Ghazal 151, Verse 1

{151,1}

us bazm me;N mujhe nahii;N bantii ;hayaa kiye
bai;Thaa rahaa agarchih ishaare hu))aa kiye

1) in that gathering, I get nowhere by showing shame/modesty!
2) I remained seated-- although signs/gestures/hints always occurred

Notes:

;hayaa : 'Shame, sense of shame, modesty; pudency; shyness, bashfulness'. (Platts p.482)

 

ishaarah : 'Sign, signal; beck, nod, wink, nudge, gesticulation; pointing to, indication, trace, mark, allusion, hint, clue; insinuation, innuendo; love-glances, ogling'. (Platts p.55)

Ghalib:

[1861, concluding a letter:] For singing, seven verses are usually enough. I send two Persian ghazals, two Urdu ones, relying on my memory, as an offering to Bhai Sahib: {151, verses 1,8,7,3,6,9}; for a fuller discussion, see {62,1}.

==Urdu text: Khaliq Anjum vol. 1, pp. 372-73, 375
==Another trans.: Daud Rahbar, pp. 21-22

Nazm:

They also use ;hayaa to mean ;Gairat [honour, jealousy, envy, shame, spirit, bashfulness (Platts p.774)]. That is, I remained seated without 'honor' in her gathering, no matter how people kept making gestures and whispering. (161)

== Nazm page 161

Bekhud Dihlavi:

In this verse Mirza Sahib has used ;hayaa with the meaning of 'honor' [;Gairat]. He says, in her gathering of coquetry, I get nothing accomplished by showing 'honor'. I remained seated, despite her signs/gestures toward the Other. (216-17)

Bekhud Mohani:

Although jests and taunts kept being exchanged among the beloved, the Rivals, and their near and dear ones, we remained seated.... In such a situation one ought not to have remained seated. But he remained seated, and it's also clear that the feeling still remains with him. But the heart is uncontrollable-- nothing can be done [kuchh banaa))e nahii;N bantii]. (290)

FWP:

SETS == EXCLAMATION; IDIOMS
GATHERINGS: {6,3}

The first line has an energetic idiomatic punch; 'I get nowhere!' is my attempt to approximate it in English. Literally, it's that my baat nahii;N bantii , my 'project/task/idea' doesn't 'occur/happen'. The expression is so common and colloquial that people often omit the baat , although its presence can be seen in the feminine singular of bantii . (For more on this, see {59,2}.) This particular form of the expression, involving the perfect participle of a transitive verb plus ban'naa (having done X, the baat doesn't ban'naa ), can be seen in Bekhud Mohani's commentary, and in {191,1}.

By now, if you've been reading my commentary at all, you probably know what I'm going to say about the second line. Ghalib has framed the grammar in such a way that it pointedly doesn't give us any idea who's making signs to whom, of what kind, or for what purpose. As usual, the commentators with one voice (not just the few commentators I've quoted here, but all the ones I've looked at) pick out one or two possibilities and magisterially affirm them. In this case, their possibilities are:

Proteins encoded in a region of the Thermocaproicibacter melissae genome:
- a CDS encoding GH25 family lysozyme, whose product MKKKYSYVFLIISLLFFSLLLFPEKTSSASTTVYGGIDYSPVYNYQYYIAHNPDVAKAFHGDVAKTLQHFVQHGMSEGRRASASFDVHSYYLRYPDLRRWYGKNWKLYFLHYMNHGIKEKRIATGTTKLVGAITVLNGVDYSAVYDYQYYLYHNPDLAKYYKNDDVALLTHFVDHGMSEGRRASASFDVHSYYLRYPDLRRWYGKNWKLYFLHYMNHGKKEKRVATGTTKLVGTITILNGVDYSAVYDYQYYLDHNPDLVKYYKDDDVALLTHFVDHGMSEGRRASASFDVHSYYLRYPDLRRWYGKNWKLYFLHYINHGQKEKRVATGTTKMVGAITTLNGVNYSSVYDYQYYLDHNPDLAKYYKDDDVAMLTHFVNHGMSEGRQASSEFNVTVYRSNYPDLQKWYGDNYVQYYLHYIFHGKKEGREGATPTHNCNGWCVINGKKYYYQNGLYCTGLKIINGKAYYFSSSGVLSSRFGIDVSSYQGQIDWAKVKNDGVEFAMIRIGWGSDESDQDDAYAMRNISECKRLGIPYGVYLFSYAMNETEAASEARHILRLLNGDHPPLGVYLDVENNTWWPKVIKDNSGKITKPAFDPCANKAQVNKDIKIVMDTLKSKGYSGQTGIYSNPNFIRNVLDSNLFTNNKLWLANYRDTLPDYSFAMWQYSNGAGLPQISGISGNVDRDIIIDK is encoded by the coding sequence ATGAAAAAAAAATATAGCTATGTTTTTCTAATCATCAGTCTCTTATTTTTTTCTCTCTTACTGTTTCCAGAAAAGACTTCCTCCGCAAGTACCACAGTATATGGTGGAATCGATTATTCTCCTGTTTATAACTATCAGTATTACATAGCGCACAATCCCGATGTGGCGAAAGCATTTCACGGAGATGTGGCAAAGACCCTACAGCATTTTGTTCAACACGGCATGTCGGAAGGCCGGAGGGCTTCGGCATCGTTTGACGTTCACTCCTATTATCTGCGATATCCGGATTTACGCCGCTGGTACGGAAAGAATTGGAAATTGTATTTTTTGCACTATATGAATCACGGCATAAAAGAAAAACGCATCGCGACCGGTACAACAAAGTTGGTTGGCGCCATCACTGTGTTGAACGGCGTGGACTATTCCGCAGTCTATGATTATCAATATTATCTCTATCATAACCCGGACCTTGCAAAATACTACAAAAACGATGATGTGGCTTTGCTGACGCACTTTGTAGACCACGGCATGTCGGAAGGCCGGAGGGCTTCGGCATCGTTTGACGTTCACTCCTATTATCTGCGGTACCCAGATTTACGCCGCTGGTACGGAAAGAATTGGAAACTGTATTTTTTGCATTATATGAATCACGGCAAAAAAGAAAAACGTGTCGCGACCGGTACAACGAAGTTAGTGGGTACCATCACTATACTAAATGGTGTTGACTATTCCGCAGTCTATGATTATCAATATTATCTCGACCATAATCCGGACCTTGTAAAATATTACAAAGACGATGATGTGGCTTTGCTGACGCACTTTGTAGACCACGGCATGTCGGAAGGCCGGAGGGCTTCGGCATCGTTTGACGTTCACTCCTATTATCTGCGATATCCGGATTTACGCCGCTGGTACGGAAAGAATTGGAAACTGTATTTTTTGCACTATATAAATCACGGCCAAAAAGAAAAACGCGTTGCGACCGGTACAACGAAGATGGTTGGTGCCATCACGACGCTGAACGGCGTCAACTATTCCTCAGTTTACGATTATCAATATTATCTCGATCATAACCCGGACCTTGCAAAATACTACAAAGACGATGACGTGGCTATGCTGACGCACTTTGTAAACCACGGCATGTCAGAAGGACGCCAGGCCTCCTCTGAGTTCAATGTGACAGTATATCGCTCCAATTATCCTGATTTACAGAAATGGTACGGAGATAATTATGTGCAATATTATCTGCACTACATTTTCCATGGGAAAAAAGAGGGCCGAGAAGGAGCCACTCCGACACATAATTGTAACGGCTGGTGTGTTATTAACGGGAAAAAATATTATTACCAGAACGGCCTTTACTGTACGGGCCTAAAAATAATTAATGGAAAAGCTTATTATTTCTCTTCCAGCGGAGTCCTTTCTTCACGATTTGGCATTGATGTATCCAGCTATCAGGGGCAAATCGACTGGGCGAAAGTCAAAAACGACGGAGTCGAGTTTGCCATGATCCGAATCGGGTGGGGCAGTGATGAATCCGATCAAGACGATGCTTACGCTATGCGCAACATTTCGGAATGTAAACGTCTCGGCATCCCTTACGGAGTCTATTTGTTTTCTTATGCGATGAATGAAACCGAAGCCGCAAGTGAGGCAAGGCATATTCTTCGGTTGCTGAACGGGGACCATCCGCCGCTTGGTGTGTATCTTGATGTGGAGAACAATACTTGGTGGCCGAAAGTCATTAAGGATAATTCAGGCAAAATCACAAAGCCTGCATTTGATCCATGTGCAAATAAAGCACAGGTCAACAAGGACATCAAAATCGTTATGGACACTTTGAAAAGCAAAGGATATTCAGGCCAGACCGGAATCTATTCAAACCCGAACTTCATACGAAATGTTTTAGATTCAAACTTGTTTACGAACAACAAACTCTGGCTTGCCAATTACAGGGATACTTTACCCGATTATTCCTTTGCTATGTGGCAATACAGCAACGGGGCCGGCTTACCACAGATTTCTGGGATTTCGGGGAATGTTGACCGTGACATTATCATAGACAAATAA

=the beloved and the others in the gathering are making gestures that mock or taunt the lover
=the beloved is making encouraging or flirtatious signs to other lovers in the gathering

I don't deny these possibilities. But as usual, I want to add another perfectly good possibility:

=the beloved is making (at least possibly) encouraging or flirtatious signs of some kind to the lover himself

I would even argue that my possibility is more amusing than theirs, and best accords with the vexed, letting-off-steam tone of the first line. The lover seems to be exasperated with the results of his own behavior. Maybe what he's exasperated with is not the signs, but the fact that despite them, he kept on just modestly sitting there. Maybe the beloved doesn't appreciate his modesty, humility, reverence, and is inviting him to try a more flirtatious kind of behavior? Instead of just sitting there bashfully as he did this time, maybe next time he might respond in some way-- at least maybe wink at her, or try a romantic smile, or make some such small gesture? Or is he disgusted by her shallowness-- would his own deep passion make that kind of thing quite impossible? The verse leads us into enjoyable kinds of speculation, as we attempt to fathom his thought processes.

Nazm and (following him) Bekhud Dihlavi (re)define the relatively straightforward ;hayaa as the more multivalent ;Gairat , which has meanings that include jealousy, envy, shame, honour, spirit, and bashfulness (Platts p.774). Then they base their readings on ;Gairat rather than ;hayaa . My reading has the advantage of not requiring such an extension.